Text Shadows in CSS3
Normally, to get a text shadow effect onto a website, we’d look to use one of our favorite image altering design programs. Now, we don’t need to look further. The power of CSS3 provides us with some great looking text-shadow effect. Here’s an example of what it looks like:
Pretty cool right? This is accomplished with very little CSS, and can really add some pizazz to your site when used properly. Here’s how the text-shadow property is used in your CSS file:
text-shadow: #999 2px 2px 2px;
Super simple right?
As you can see, the text-shadow property takes four values:
- First, the color that you would like the text-shadow to be.
- Next up is the x-coordinate of where you’d like the shadow to be relative to the text. Remember that the x-axis is horizontal, and the property moves from the center to the right. Therefore, our text-shadow will be offset 2px to the right of our initial text.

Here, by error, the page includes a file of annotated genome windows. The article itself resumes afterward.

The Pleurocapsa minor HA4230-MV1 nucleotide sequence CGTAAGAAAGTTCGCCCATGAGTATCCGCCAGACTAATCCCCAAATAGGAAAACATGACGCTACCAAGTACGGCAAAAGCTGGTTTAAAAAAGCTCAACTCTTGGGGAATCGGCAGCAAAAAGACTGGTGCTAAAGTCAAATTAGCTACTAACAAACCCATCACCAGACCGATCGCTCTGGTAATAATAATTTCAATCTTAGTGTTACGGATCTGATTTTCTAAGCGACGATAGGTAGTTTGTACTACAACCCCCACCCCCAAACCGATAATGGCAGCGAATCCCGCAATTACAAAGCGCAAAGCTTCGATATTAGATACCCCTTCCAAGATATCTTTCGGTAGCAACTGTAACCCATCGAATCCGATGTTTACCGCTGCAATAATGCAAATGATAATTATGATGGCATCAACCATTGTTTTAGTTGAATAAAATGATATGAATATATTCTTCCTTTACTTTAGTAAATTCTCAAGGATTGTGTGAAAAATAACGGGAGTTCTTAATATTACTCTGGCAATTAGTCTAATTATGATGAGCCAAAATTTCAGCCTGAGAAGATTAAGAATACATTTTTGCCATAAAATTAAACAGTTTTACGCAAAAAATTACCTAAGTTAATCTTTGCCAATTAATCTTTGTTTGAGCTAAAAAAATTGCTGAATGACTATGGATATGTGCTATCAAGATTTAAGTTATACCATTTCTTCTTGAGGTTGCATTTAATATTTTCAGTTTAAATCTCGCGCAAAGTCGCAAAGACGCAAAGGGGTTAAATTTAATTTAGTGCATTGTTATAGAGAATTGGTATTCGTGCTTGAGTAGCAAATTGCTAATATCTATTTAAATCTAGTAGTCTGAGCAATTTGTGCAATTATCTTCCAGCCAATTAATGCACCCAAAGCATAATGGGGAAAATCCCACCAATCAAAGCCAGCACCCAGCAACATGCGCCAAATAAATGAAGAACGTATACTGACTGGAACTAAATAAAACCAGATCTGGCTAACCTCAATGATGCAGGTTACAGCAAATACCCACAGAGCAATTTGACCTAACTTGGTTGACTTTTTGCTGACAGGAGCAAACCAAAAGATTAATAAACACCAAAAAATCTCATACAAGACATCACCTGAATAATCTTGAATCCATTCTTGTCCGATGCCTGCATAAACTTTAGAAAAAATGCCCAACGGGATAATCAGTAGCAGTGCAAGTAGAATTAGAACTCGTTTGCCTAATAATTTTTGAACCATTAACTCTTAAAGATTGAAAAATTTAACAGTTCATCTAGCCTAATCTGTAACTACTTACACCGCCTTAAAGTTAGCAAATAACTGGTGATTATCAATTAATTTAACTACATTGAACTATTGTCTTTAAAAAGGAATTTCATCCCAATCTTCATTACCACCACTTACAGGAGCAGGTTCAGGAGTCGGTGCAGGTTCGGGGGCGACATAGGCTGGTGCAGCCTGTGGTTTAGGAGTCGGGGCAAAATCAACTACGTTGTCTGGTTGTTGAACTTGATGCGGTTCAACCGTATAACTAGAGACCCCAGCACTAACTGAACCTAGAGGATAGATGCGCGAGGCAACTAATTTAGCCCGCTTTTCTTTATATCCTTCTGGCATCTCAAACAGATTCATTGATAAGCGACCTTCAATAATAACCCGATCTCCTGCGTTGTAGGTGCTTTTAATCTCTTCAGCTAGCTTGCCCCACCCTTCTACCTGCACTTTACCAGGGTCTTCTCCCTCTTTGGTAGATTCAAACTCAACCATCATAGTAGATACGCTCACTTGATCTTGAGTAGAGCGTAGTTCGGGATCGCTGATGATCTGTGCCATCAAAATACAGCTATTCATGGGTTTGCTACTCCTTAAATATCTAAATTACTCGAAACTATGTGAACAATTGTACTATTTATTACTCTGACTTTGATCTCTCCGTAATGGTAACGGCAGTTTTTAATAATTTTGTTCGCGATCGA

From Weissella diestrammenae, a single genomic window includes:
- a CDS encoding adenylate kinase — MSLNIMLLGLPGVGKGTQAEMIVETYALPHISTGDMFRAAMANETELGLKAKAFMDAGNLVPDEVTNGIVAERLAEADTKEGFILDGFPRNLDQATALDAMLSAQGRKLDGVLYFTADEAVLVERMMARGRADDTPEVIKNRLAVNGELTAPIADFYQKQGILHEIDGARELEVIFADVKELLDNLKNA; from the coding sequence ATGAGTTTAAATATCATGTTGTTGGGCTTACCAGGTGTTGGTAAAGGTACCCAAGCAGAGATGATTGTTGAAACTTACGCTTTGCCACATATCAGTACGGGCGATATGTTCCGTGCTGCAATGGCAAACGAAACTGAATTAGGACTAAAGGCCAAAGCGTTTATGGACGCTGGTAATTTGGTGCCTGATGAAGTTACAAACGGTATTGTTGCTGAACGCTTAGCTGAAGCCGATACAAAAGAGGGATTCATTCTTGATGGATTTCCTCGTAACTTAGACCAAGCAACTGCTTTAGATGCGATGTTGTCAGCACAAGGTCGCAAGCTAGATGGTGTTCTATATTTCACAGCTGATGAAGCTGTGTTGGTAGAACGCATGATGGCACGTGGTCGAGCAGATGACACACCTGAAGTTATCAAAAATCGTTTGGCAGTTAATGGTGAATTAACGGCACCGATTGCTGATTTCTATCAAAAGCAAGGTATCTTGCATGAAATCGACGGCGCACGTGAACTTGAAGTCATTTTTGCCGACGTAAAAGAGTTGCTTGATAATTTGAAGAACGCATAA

- Logically, the next value is the y-coordinate of where you’d like the text-shadow to be, once again relative to the initial text. The y-axis is vertical, and positive numbers will move the text down.
- The last value is the amount of blur, in pixels, that you’d like to add to the text-shadow. You can think of this as how many pixels you’d like to “stretch” the shadow text. Keep this value low, because if you set it too high, you’ll see that the text can quickly become illegible.
With CSS3, adding special typography effects is a breeze, and with the right usage can really make the text on your website stand out. Be smart about the placement of text-shadow, and try to keep it away from extremely important text on your webpage such as full stories and articles. The text-shadow is better left for better looking headers or titles.
That’s all for text-shadows; a super easy, fast, and good looking effect. Until next time!